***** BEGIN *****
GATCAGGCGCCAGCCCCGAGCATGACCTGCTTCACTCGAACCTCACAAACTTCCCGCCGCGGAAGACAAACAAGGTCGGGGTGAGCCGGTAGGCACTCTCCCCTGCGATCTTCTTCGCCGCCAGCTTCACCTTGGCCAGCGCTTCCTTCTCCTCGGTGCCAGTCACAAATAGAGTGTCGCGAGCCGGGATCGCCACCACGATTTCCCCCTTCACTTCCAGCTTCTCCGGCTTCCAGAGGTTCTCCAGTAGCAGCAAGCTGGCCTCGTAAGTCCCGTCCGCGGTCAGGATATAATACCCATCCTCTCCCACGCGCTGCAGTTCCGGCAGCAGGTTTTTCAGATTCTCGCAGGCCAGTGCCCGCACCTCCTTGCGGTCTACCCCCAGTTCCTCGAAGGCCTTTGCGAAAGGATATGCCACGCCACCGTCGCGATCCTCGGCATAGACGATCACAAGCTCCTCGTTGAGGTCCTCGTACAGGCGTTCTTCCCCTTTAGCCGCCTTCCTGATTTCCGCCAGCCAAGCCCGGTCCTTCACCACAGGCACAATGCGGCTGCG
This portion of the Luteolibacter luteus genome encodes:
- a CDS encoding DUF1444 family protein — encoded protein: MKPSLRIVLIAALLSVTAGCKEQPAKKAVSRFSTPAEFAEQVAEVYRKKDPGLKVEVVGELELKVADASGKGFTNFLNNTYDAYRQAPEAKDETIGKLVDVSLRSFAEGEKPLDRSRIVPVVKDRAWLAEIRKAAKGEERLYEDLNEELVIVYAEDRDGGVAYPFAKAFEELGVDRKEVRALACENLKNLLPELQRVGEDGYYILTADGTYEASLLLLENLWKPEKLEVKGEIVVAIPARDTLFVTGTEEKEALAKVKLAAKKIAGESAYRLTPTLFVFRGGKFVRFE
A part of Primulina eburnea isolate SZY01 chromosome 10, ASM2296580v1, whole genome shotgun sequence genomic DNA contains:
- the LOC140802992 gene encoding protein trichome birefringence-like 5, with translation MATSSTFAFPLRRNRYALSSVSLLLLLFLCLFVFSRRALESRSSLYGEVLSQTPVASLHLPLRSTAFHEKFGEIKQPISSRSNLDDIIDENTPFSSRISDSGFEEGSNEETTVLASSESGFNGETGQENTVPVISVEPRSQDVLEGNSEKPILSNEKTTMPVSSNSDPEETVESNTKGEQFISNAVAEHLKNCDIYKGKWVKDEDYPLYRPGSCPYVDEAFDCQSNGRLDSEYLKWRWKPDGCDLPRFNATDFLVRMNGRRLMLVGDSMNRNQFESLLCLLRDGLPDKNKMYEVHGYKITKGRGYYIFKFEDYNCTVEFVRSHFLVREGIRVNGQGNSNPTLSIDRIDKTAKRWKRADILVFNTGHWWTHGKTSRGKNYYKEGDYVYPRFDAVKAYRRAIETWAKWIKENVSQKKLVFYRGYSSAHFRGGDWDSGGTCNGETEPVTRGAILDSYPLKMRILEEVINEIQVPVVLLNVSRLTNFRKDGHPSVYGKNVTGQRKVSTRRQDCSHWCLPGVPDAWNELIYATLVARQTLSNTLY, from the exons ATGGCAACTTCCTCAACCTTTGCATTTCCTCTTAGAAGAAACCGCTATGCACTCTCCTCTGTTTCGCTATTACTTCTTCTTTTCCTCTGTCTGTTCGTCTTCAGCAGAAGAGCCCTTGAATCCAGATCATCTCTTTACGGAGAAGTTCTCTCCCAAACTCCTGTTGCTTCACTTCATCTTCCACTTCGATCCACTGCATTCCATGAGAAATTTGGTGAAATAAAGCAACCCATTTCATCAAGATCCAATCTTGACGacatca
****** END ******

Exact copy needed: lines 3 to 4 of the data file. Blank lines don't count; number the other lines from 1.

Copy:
- a CDS encoding DUF1444 family protein — encoded protein: MKPSLRIVLIAALLSVTAGCKEQPAKKAVSRFSTPAEFAEQVAEVYRKKDPGLKVEVVGELELKVADASGKGFTNFLNNTYDAYRQAPEAKDETIGKLVDVSLRSFAEGEKPLDRSRIVPVVKDRAWLAEIRKAAKGEERLYEDLNEELVIVYAEDRDGGVAYPFAKAFEELGVDRKEVRALACENLKNLLPELQRVGEDGYYILTADGTYEASLLLLENLWKPEKLEVKGEIVVAIPARDTLFVTGTEEKEALAKVKLAAKKIAGESAYRLTPTLFVFRGGKFVRFE
A part of Primulina eburnea isolate SZY01 chromosome 10, ASM2296580v1, whole genome shotgun sequence genomic DNA contains: